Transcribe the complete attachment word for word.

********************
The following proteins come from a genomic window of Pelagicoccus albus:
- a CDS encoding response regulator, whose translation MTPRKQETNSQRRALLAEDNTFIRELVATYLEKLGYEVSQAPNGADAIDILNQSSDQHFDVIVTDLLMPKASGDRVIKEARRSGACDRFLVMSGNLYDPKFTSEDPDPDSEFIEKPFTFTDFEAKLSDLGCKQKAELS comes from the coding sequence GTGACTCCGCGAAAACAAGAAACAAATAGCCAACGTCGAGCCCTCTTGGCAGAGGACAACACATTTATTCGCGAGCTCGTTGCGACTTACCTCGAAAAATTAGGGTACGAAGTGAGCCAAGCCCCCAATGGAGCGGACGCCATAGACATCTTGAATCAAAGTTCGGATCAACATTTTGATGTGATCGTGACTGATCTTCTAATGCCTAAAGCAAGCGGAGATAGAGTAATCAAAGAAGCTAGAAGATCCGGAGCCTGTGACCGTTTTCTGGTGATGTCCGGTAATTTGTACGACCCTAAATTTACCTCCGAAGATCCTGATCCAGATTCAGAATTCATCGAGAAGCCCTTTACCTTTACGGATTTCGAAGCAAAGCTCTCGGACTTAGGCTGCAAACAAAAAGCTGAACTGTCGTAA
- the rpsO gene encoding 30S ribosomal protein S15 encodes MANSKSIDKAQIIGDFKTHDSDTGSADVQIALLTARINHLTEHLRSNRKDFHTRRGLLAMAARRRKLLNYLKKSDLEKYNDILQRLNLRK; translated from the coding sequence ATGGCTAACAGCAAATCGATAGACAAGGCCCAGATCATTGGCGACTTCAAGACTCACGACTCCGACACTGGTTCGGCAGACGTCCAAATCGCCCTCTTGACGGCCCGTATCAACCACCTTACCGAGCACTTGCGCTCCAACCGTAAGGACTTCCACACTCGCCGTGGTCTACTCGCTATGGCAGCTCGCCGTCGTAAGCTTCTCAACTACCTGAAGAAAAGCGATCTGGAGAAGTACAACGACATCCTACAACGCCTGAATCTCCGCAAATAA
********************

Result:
The following proteins come from a genomic window of Pelagicoccus albus:
- a CDS encoding response regulator, whose translation MTPRKQETNSQRRALLAEDNTFIRELVATYLEKLGYEVSQAPNGADAIDILNQSSDQHFDVIVTDLLMPKASGDRVIKEARRSGACDRFLVMSGNLYDPKFTSEDPDPDSEFIEKPFTFTDFEAKLSDLGCKQKAELS comes from the coding sequence GTGACTCCGCGAAAACAAGAAACAAATAGCCAACGTCGAGCCCTCTTGGCAGAGGACAACACATTTATTCGCGAGCTCGTTGCGACTTACCTCGAAAAATTAGGGTACGAAGTGAGCCAAGCCCCCAATGGAGCGGACGCCATAGACATCTTGAATCAAAGTTCGGATCAACATTTTGATGTGATCGTGACTGATCTTCTAATGCCTAAAGCAAGCGGAGATAGAGTAATCAAAGAAGCTAGAAGATCCGGAGCCTGTGACCGTTTTCTGGTGATGTCCGGTAATTTGTACGACCCTAAATTTACCTCCGAAGATCCTGATCCAGATTCAGAATTCATCGAGAAGCCCTTTACCTTTACGGATTTCGAAGCAAAGCTCTCGGACTTAGGCTGCAAACAAAAAGCTGAACTGTCGTAA
- the rpsO gene encoding 30S ribosomal protein S15 encodes MANSKSIDKAQIIGDFKTHDSDTGSADVQIALLTARINHLTEHLRSNRKDFHTRRGLLAMAARRRKLLNYLKKSDLEKYNDILQRLNLRK; translated from the coding sequence ATGGCTAACAGCAAATCGATAGACAAGGCCCAGATCATTGGCGACTTCAAGACTCACGACTCCGACACTGGTTCGGCAGACGTCCAAATCGCCCTCTTGACGGCCCGTATCAACCACCTTACCGAGCACTTGCGCTCCAACCGTAAGGACTTCCACACTCGCCGTGGTCTACTCGCTATGGCAGCTCGCCGTCGTAAGCTTCTCAACTACCTGAAGAAAAGCGATCTGGAGAAGTACAACGACATCCTACAACGCCTGAATCTCCGCAAATAA